Ricotta

RicottaWeb

Not all ricotta cheese is created equally. The consistency and quality of store-bought ricotta varies widely and can affect the outcome of the dish you are making.  My gripe is that many store-bought brands tend to have a gritty texture, almost as if semolina flour was added to it.  It is for this reason that I prefer to make my own.   A good quality ricotta should have a smooth texture.  You may have to try several brands before you come across a good one.

Fresh ricotta is not difficult to make and is far superior to most store-bought brands, and I guarantee it is well worth the effort.  All the equipment you need is a digital thermometer and a large heavy bottom stock pot.  It should be made at least a day or two in advance if using it in a recipe.  But why wait – fresh ricotta is a delectable treat.  My favorite childhood breakfast was a steaming hot bowl of soft, rich, creamy ricotta curds and whey with some fresh crusty Italian bread to sop up the juices.  Delicious!  You just don’t know what you’re missing out on.

I’ve used this recipe for years.  It’s an adaptation of a recipe of Manuela De Angelis that was featured in The Magazine of La Cucina Italiana, March-April 1999.  The addition of heavy cream makes for a richer ricotta cheese.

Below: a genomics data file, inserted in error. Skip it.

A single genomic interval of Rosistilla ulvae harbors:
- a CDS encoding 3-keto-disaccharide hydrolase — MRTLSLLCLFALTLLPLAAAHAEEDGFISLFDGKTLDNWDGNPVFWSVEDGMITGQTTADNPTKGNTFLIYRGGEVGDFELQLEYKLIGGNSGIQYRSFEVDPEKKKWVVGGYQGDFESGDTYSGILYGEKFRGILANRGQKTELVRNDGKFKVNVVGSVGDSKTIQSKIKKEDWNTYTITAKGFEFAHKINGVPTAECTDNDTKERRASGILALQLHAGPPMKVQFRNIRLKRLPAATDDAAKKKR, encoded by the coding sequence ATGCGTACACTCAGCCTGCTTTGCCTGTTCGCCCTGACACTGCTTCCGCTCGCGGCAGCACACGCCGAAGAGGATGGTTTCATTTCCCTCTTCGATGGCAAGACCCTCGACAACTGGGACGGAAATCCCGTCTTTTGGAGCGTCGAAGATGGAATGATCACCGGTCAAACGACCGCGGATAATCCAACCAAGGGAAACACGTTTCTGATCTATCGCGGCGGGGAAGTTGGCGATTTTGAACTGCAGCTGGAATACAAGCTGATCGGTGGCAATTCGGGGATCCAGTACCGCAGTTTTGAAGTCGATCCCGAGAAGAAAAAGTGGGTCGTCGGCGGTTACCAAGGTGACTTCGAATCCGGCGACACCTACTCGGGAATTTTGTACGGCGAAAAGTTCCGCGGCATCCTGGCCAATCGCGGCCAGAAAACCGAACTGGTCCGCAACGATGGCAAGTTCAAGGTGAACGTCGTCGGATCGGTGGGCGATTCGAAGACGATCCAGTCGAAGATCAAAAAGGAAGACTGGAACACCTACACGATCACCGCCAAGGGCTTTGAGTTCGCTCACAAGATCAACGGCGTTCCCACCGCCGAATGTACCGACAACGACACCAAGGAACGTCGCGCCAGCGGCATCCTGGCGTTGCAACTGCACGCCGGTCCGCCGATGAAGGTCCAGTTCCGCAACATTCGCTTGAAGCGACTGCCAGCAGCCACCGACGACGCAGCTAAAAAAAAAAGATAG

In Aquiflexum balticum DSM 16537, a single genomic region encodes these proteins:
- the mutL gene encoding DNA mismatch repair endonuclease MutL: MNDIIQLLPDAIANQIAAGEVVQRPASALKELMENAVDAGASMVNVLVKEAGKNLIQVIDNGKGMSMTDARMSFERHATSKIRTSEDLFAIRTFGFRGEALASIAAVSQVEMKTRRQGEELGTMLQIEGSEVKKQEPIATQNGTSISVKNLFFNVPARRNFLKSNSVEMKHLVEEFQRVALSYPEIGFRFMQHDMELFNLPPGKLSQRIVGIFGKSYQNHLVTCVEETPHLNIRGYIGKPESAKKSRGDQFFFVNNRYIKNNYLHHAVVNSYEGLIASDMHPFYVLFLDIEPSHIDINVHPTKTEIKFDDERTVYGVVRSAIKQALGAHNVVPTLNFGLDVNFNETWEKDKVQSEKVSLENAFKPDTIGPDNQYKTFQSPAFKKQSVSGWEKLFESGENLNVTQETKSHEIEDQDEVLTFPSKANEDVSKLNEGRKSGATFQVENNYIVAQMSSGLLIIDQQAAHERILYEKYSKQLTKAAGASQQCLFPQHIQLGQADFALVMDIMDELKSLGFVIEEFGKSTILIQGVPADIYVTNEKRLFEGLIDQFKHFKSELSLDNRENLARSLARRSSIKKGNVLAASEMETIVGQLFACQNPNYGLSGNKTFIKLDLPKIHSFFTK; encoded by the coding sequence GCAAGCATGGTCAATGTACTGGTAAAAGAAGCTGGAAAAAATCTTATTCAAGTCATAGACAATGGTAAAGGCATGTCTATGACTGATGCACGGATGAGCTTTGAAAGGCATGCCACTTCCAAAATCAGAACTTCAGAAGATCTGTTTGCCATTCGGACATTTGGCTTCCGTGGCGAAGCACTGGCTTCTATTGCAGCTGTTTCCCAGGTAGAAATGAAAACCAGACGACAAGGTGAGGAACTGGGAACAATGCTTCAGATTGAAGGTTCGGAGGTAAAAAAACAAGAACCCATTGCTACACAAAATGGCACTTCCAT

Ricotta

Difficulty Rating: Medium
Makes approximately 2 1/2 pounds of ricotta.

INGREDIENTS:
3 quarts whole milk
1 quart of heavy cream
1 teaspoon citric acid
1 teaspoon salt

Heat the milk, cream, and salt in a large 6-quart covered stainless steel stock pot with a heavy bottom over medium-high heat, preferably using a flame tamer to prevent scorching the milk.  Have the citric acid ready.  Stir the milk occasionally until it reaches 194 degrees F, approximately 1 hour.  Immediately stir in the citric acid.   Continue to stir the milk until curds begin to form and you notice a yellowish clear liquid appear on the surface.   Stop stirring and turn off the heat.   Cover the pot with a lid and let the curds rest undisturbed for about one hour.  Using a slotted spoon, transfer the curds into a colander lined with several layers of cheese cloth or a clean, thin cotton dish towel, placed over the sink to drain.  Let curds drain for 30 minutes.  Place the colander with the ricotta over a large bowl and continue draining for 1 1/2 to 2 1/2 hours, to desired consistency.  Transfer to a glass or ceramic bowl, cover with plastic wrap, and refrigerate overnight.

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